INDIAN WELLS, Calif. — Charles Koch and members of his Seminar Network — donors who contribute a minimum of $100,000 to the various political action and philanthropic organizations run by the conservative billionaire Koch brothers — have big plans for the midterm elections.
At a retreat this weekend, the group announced plans to spend between $300 million and $400 million in 2018 — a 60 percent increase from its spending in 2016 — to defend Trump administration policies that Charles and David Koch and their network overwhelmingly support — while distancing themselves from a man that some believe is personally unfit to serve as president.
President Donald Trump is “not the greatest human being,” said Liz Wright a staunch libertarian from Colorado who voted for the independent Gary Johnson in the 2016 presidential election. “I’m not a fan, but I think he’s done an amazing job of putting in policies that really are changing the trajectory of the country.”
This is the compromise many members of the Koch network seem to have made.
“We’re not voting for [a] best friend,” said Jacki Pick, a first-time attendee from Austin, Texas, who works in the energy sector. Pick praised Trump’s policies and EPA Administrator Scott Pruitt, a climate change skeptic who supports increasing oil and gas development.
“We’re voting for a chief executive who makes good decisions,” Pick said.
The Koch brothers network is pledging to up its political spending because of the difficult political environment the Republican Party faces in November. With a number of retirements and Trump’s low approval rating, there is increased concern among many conservatives that more GOP seats could be vulnerable in the fall.
Trump “is not a nice person and he’s alienating a lot of people, similar to the way Obama destroyed the Democratic Party,” said Wright, a reference to the Republicans’ historic gains in the midterm elections of 2010.
Tim Phillips, the president of Americans for Prosperity, the Koch brothers primary political organization, acknowledged the midterm elections are “challenging,” arguing that the GOP needed to improve its messaging around the tax bill. The party has to make “people connected to the benefits of the tax bill,” Phillips said. His group has committed an additional $20 million to fund a campaign focused on championing the bill, which was Trump and the GOP-controlled Congress’ top legislative victory in 2017.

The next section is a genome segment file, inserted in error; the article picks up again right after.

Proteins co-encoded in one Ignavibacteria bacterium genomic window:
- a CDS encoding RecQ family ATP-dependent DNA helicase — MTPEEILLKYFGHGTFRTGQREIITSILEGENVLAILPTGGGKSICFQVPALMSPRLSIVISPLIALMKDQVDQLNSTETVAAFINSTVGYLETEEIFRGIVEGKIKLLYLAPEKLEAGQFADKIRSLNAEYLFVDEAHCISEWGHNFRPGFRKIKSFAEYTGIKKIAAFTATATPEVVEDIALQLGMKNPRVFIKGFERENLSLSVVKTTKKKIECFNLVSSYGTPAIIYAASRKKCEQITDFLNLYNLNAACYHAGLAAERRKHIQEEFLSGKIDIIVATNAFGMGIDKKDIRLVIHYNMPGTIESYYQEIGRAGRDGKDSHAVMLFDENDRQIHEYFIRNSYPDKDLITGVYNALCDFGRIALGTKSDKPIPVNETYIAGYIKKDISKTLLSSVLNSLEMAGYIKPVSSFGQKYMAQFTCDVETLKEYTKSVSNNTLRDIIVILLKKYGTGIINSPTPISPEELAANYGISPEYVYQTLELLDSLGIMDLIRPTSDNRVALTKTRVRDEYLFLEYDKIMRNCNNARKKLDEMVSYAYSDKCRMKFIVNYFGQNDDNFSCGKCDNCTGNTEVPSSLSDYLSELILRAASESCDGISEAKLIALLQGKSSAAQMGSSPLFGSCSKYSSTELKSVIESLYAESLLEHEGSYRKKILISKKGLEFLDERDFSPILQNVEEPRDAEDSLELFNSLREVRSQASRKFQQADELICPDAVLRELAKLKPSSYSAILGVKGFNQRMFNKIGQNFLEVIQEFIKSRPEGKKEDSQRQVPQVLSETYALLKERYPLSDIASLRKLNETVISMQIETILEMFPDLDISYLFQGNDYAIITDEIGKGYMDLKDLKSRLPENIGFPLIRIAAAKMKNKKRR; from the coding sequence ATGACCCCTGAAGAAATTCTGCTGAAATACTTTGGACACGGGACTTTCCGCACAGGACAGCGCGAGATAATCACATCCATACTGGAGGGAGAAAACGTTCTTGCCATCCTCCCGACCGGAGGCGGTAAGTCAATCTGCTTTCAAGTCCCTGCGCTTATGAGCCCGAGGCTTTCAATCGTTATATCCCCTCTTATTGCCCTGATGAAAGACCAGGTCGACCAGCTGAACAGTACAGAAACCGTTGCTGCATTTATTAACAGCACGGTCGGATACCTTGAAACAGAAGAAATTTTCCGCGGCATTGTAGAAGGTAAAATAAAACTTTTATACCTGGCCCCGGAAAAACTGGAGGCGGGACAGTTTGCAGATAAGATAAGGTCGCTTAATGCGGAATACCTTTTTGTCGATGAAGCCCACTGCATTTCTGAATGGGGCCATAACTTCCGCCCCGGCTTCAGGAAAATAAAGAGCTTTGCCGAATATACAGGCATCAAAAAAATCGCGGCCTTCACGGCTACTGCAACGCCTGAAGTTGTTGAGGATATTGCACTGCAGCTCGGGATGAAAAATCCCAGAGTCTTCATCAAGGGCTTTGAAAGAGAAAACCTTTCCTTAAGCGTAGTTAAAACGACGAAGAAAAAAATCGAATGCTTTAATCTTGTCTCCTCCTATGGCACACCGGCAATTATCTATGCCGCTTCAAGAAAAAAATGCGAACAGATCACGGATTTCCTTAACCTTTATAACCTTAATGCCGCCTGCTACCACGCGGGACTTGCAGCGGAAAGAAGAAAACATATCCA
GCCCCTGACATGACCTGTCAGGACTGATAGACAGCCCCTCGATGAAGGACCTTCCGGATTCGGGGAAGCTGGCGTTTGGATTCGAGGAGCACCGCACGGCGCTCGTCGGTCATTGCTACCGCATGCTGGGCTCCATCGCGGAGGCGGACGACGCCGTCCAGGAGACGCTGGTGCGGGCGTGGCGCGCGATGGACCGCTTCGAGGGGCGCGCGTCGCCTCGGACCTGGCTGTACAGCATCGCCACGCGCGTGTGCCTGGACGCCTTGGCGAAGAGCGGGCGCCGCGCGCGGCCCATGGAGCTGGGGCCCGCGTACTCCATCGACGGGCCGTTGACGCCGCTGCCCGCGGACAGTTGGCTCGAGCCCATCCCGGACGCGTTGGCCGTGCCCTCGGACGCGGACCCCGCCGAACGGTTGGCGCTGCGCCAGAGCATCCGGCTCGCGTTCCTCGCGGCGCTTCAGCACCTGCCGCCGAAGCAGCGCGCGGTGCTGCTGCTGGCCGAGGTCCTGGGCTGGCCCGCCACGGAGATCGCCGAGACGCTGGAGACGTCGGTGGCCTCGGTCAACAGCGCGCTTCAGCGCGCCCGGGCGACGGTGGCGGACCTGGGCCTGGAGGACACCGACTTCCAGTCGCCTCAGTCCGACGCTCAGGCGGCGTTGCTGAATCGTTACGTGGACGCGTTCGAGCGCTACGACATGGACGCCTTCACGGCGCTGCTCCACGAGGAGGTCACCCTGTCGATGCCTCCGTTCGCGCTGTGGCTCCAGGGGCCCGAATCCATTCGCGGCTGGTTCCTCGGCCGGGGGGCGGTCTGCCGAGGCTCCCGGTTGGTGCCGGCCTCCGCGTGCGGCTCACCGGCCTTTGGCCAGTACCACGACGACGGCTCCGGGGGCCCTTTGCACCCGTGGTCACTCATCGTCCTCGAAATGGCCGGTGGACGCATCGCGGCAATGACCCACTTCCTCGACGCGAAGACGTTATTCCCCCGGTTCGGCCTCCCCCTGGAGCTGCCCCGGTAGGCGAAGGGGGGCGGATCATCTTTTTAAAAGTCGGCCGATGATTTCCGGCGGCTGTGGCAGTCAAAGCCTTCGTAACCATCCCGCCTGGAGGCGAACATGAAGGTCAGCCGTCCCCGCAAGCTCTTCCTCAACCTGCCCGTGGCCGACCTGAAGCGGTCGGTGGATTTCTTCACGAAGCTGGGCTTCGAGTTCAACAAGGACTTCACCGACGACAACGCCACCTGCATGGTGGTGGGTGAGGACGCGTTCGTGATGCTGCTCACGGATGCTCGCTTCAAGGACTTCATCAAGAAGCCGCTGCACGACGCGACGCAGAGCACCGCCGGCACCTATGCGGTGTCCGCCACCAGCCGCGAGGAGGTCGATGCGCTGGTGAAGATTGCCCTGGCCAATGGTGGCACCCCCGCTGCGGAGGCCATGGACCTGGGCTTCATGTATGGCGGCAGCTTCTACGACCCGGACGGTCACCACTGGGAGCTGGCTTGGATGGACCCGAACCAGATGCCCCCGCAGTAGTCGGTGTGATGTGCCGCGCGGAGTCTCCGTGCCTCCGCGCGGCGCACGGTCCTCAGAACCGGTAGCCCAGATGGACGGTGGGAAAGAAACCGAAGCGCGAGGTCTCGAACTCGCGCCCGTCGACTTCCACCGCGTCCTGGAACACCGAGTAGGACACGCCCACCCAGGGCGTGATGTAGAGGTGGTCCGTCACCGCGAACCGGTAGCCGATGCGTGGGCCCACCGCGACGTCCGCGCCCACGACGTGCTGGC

Charles Koch launched the biannual event Saturday evening with a poolside cocktail party at the Renaissance Resort in Indian Wells, California. “We’ve made more progress in the last five years than I have in the previous 50,” he said in a speech.
Koch challenged his supporters to increase their output ten-fold, a project the Network has dubbed “10x.”
The retreat and its theme, “Breaking Barriers,” also highlighted the Network Seminar’s work outside of politics.
Koch released a film, “The History of Freedom,” over the weekend that tells the story of the Seminar’s overall goals, which include education and criminal justice reform.
The Kochs “started with policy and that is the real interest. Most people here have been involved with philanthropy and engaged with education reform their entire adult lives,” said Randy Kendrick, a conservative donor from Arizona who is married to the owner of the Arizona Diamondbacks baseball team.
The Network Seminar also includes a growing philanthropic division, Stand Together, that supports non-profits aligned with the organization’s goals, and has become a venture fund seeding money to enable successful non-profits to grow.
The initiative has helped organizations like Rising Tide Capital, a New Jersey-based firm that educates potential entrepreneurs in management and micro-finance, and PHOENIX, a fitness-focused recovery program that uses outdoor activities like hiking, climbing, and boxing to provide paths forward for those fighting through addiction.
The 2018 retreat was the Network Seminar’s largest gathering ever, with 550 attendees including 160 first-timers. The three-day policy conference focused criminal justice reform, free speech, reducing regulations, and creating opportunities for all.
Several elected officials attended the retreat, which gives Republicans access to wealthy donors and party activists. Senate Majority Whip John Cornyn, R-Texas, Sen. Thom Tillis, R-N.C., and Rep. Marsha Blackburn, R-Tenn., were all featured Saturday night at the opening dinner, and Rep. Mark Meadows, R-N.C., the chairman of the House Freedom Caucus, also made an appearance.